A fourth table spotlights cities of the future—actual construction projects and drawing-board renderings. They include Konza Techno City, a high-tech metropolis 60 kilometers from Kenya’s capital; Masdar City, an ecological development in Abu Dhabi; and the Khazar Islands, 40 artificial islands off the coast of Azerbaijan that will one day be the home of over a million people. There’s also an installation presenting the Venus Project that Jacque Fresco launched in the 1970s. The key concepts are a resource-based economy and vertical cities in which entire neighborhoods are clustered together in huge skyscrapers and horizontal urban sprawl becomes a thing of the past.
Skyscrapers – The Icons of Our Metropolises
They grow taller and taller, impress us with their increasingly extravagant forms and structures, help to economize on resources and avoid CO2 emissions, epitomize the picture postcard motif, and are tourist attractions in their own right—the subject here is, of course, skyscrapers, the icons of our cities. GeoPulse highlights the 18 biggest and most imposing specimens—those already completed, buildings currently under construction, and projects still in the planning phase. They include the Burj Khalifa in Dubai, at 828 meters the world’s tallest building, as well as the Mecca Royal Clock Tower Hotel, TAIPEI 101, the Shanghai World Financial Center, the International Commerce Center in Hong Kong, New York’s ONE WORLD TRADE CENTER that’s been under construction since 2006, and, last but not least, Vienna’s DC Tower, a 220-meter high-rise that’s the tallest building in Austria.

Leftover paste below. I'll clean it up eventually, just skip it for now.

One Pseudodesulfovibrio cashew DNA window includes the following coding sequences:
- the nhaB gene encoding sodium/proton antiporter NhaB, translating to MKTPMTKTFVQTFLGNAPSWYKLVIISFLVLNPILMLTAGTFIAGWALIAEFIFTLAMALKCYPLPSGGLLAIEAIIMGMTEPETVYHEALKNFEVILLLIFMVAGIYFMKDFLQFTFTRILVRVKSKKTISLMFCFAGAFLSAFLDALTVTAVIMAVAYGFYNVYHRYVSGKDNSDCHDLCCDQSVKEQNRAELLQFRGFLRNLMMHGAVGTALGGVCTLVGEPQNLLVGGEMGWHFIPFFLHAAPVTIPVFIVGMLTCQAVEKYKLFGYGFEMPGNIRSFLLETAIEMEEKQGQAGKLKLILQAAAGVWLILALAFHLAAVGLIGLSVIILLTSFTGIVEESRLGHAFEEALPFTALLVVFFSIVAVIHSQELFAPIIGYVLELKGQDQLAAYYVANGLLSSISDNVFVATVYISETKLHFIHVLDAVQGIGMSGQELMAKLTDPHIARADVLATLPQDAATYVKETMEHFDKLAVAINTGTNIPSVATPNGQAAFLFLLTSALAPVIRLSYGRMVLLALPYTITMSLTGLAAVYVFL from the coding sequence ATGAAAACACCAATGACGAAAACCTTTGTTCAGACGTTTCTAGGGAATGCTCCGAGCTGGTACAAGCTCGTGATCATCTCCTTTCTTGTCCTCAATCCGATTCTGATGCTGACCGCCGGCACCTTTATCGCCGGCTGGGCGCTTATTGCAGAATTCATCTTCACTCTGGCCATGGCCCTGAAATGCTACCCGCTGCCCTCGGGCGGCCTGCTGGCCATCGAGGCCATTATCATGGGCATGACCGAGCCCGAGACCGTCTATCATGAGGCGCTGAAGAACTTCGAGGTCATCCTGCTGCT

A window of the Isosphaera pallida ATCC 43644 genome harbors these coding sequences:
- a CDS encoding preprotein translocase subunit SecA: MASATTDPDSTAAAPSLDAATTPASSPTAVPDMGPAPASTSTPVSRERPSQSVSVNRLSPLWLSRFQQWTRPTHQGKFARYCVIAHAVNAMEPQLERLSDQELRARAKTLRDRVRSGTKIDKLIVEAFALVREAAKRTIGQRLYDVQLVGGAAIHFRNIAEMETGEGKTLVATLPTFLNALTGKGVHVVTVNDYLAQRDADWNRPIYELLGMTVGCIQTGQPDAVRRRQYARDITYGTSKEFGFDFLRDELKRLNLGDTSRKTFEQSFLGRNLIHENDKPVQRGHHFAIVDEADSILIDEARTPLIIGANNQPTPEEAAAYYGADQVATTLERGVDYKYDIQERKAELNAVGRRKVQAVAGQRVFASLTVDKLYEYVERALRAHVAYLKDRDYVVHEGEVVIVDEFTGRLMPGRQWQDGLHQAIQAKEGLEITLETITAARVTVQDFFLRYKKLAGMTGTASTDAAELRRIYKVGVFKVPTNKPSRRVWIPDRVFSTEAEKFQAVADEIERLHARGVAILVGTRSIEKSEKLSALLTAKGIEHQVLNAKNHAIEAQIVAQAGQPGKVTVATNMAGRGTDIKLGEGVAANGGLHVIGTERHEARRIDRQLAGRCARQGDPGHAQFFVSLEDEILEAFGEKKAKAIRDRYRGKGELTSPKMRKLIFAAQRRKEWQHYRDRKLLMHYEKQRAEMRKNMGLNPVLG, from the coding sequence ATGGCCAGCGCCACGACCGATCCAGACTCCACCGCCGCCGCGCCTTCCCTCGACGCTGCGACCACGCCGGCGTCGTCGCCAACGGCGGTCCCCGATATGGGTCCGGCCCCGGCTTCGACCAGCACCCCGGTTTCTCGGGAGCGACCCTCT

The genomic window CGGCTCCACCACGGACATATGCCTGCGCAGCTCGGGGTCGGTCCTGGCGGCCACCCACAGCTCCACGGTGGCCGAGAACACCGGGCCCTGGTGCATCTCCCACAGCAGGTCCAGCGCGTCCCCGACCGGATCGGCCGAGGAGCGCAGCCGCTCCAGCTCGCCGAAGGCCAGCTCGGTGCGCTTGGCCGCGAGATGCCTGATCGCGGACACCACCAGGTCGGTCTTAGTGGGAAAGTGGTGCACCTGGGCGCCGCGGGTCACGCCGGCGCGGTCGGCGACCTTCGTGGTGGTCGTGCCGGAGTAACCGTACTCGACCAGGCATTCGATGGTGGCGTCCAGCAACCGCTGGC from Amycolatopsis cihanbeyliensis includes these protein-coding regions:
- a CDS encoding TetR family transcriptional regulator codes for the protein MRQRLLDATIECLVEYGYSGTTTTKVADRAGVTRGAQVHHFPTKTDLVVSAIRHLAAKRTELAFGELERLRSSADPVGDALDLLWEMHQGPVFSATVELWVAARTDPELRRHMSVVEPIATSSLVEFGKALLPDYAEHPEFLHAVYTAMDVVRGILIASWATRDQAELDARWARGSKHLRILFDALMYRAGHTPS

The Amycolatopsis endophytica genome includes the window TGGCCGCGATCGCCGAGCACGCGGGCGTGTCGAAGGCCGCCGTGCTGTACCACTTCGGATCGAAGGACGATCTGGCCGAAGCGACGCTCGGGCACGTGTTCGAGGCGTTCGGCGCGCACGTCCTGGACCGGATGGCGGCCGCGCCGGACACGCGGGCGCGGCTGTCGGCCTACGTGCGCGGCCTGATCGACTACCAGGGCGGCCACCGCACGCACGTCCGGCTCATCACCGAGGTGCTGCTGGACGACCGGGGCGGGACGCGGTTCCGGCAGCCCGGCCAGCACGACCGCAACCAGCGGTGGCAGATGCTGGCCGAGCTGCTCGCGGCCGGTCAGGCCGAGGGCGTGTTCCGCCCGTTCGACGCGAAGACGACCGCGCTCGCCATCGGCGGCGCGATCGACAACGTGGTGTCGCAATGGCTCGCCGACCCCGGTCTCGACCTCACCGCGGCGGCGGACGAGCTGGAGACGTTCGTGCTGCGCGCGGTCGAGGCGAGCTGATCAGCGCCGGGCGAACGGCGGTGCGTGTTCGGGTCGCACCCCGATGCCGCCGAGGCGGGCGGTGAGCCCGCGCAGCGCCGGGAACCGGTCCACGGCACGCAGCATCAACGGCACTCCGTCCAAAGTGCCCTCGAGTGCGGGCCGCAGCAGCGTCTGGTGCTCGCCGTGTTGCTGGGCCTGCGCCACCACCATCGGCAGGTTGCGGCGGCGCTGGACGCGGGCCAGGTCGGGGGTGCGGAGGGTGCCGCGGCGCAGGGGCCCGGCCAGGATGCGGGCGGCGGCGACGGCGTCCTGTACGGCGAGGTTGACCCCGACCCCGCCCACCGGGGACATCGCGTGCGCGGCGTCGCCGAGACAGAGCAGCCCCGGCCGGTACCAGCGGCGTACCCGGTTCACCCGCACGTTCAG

These are country comparisons that vividly depict the effects of climate change, the rapid growth of megalopolises, average life expectancy, income disparities, urban traffic flows and much more.
press release “In Touch with the Earh” / PDF